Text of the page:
This doesn’t mean you have to get up on a soapbox and preach. You also don’t have to be a lover of public speaking. Whether it’s a 1:1 situation, or a small or large group setting, it doesn’t matter your audience’s size, but how you communicate your message.  

3. Keeps an open mind

Leaders are open to new ideas and act without bias. They will listen to others, value every team member’s opinions, and be flexible on the pathway to the final goal.

Leaders who refuse to see any side but their own are often highly unpopular. It’s detrimental to reaching their goal as they’ll find no one wants to help them achieve it. Everyone wants to feel valued and appreciated.

A great leader will be open to listening to others. They don’t always have to agree, but they need to listen. And actively listen. They need to show their team they value their opinion and will at least considerate it.

Successful leaders know they don’t always have all the answers, and if they’ve built a team with the same values, they will trust in their opinions.

4. Remains optimistic

Great leaders lead with passion and care about what they do.

Your attitude is a choice. Whether you have a positive or negative attitude is up to you. But great leaders are optimistic. Being optimistic gives them the ability to focus on the beneficial side of situations and expect positive outcomes.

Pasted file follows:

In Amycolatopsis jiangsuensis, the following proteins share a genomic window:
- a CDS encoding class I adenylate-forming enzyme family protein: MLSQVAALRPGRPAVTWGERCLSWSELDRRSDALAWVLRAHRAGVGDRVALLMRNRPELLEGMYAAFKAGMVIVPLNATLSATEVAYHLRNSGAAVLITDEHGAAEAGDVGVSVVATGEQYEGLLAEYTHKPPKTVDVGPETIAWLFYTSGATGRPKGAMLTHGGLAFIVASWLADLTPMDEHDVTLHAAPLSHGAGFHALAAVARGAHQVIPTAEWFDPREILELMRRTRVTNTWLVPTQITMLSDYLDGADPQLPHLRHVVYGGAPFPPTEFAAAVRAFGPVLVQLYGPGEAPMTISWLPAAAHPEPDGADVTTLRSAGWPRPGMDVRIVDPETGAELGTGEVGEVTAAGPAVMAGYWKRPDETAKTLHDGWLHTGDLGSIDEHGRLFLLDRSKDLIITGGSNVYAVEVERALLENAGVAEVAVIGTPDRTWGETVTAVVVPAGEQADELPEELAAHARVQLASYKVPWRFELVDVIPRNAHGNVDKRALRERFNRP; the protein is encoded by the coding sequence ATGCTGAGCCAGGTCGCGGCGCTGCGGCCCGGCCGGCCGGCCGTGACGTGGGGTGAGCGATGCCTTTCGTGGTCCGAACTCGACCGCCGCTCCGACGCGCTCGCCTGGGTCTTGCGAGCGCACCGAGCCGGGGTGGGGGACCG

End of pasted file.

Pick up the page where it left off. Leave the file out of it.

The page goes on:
The attitude of a leader is what will create opportunities to overcome obstacles and adversity in a team. If people are struggling for solutions, and the leader has a negative, ‘nope nothing will work’ attitude, it will be a miserable place to work.

But a great leader will always see the positive in situations. They will lead by example with a can-do attitude, and people will want to be around them.

5. Demonstrates Integrity

A leader demonstrates personal integrity by acknowledging and giving credit to others. Honesty and ethical choices are what makes great leaders.

Ethical leaders build strong teams. It’s their integrity that builds the trust within a team. And when team members trust each other, they will always work towards achieving team goals.

A great leader will naturally show integrity when they’re displaying the above attributes. Being open and honest, communicating clearly and having a positive attitude shows integrity. People want to be comfortable within a team. They want to feel valued. And they want to know they can trust the people around them.

Leaders will naturally create a collaborative team, leading by example, listening to others and giving credit where it’s due

Let me ask you – who are you leading?

Leaders happen at all levels of a business – from entry-level through to the CEOs. And as I’ve mentioned, you may not realise the point where you’ve stepped up into a leadership role.

For example, you start a new job. You’ve come in with fresh eyes, and you suggest changes to processes or improves in systems. At the time, you may feel like you’re only trying to make your life easier! But others will gravitate towards your knowledge, and you may find yourself becoming a go-to person for fresh ideas. You’ve become the leader in technology!

And this goes with your life too, especially if you have children. You’ll adjust your leadership styles for the goals you’re trying to achieve, but you’ll always need to be the leader. My kids sometimes think I’m Hitler, but I like to think I’m more Mary Poppins – kind but firm!

So, if you’ve realised you are a leader, who are you leading and what are you going to do to embrace this? Drop your ideas in the comments below.